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Wrongful Death

When an individual passes away as a result of the negligence of another person or entity, the individual’s family (known as survivors) become entitled to a claim under the Fatal Accidents Act. Survivors include individuals such as a spouse or adult interdependent partner, siblings, children or stepchildren, parents or stepparents, and grandparents. This act allows the family to claim for bereavement damages, loss of dependency, and various expenses.

Bereavement Damages

Bereavement damages are meant to compensate a plaintiff for the grief and suffering caused by the loss of a family member. Under the provisions of the Fatal Accidents Act, a spouse or interdependent partner is entitled to $82,000. A parent is also entitled to $82,000, however, if both parents are alive, then the amount is shared. Children are entitled to $49,000 each. Bereavement damages are limited to spouses or adult interdependent partners, children, and parents. Siblings, stepchildren, and grandparents generally do not have a claim under this head of damage. These amounts are set by the provincial government and are reviewed on a regular basis. It is likely the amounts will increase in the future.

Loss of Dependency

Damages for loss of dependency are awarded to compensate a plaintiff for the loss of valuable services performed and financial assistance provided by a deceased family member.

  • Loss of Valuable Services: This head of damage is similar to a loss of valuable services claim when an individual is still alive. The Courts recognize that there is a financial value to services that were provided by an individual who has passed away, such as housekeeping or child care. The survivors are entitled to claim for this loss, even if they have not incurred an actual out-of-pocket financial loss as a result of losing a family member.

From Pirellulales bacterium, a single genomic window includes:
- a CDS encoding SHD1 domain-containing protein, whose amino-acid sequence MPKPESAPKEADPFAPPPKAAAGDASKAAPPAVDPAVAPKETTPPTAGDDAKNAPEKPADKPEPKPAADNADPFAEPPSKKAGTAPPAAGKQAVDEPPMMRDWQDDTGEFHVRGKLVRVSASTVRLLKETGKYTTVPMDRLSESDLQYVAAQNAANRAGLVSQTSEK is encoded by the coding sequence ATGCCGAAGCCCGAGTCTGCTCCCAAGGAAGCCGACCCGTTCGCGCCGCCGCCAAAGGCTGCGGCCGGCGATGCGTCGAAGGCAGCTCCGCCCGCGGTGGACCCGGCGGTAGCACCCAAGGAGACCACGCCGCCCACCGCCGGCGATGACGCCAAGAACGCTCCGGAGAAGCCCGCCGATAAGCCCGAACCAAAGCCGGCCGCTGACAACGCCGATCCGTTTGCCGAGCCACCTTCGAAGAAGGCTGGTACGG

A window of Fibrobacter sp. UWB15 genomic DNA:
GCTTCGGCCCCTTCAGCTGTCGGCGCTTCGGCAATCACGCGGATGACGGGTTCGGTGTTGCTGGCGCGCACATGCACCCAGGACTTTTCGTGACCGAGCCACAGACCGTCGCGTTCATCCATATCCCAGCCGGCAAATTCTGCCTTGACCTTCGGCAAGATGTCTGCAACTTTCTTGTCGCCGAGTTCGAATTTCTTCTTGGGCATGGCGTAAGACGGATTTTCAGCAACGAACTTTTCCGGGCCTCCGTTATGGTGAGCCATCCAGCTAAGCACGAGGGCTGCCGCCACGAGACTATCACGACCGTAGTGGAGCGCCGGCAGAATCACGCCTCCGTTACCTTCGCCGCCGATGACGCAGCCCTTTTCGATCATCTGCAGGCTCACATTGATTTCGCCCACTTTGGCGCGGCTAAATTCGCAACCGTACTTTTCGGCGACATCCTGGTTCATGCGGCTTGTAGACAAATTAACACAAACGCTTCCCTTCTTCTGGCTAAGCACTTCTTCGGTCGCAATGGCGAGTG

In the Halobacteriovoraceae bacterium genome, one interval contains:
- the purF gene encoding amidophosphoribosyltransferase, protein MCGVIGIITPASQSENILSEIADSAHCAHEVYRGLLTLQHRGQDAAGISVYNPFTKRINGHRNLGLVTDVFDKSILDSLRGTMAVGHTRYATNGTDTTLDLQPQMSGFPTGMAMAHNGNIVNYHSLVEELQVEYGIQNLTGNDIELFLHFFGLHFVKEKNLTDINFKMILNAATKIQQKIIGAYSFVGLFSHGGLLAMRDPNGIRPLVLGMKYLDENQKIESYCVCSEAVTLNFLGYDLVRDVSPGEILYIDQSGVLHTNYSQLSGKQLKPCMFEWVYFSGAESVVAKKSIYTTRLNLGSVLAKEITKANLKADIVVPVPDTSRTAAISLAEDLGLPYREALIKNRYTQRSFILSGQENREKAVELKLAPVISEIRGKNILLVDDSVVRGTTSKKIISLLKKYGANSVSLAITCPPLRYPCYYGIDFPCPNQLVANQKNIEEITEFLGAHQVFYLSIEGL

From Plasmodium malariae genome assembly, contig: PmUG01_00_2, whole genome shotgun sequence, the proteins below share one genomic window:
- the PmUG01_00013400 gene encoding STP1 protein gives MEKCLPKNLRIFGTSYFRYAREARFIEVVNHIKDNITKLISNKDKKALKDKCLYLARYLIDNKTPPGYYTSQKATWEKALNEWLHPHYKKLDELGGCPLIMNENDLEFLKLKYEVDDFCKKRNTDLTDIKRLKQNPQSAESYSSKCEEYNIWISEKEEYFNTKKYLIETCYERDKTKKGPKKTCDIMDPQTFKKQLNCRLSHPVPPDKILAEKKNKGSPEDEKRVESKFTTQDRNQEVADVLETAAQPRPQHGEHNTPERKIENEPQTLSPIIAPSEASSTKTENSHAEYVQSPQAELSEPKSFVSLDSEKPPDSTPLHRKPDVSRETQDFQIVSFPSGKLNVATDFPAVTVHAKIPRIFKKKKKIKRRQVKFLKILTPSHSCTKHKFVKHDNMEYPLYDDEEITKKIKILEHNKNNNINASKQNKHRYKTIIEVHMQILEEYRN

• Loss of Financial Dependency: When a family member who passed away earned an income while they were living, the court recognizes that the survivors have lost the benefit of that income. This head of damage is similar to a claim for past and future loss of income claim while a plaintiff is still alive. The difference between the two is that when an individual has passed away, deductions need to be made for amounts that the individual would have spent solely on themselves. Additionally, when dealing with a spouse or adult interdependent partner, the Court would take into account the income they earned when calculating damages.

Funeral, Travel, Care, and Counselling Expenses

Survivors are entitled to claim for costs incurred while caring for an individual as a result of the negligence before they passed away. In addition, survivors are entitled to claim for travel costs to visit the individual, as well as funeral expenses and counselling that is required as a result of the death.

 

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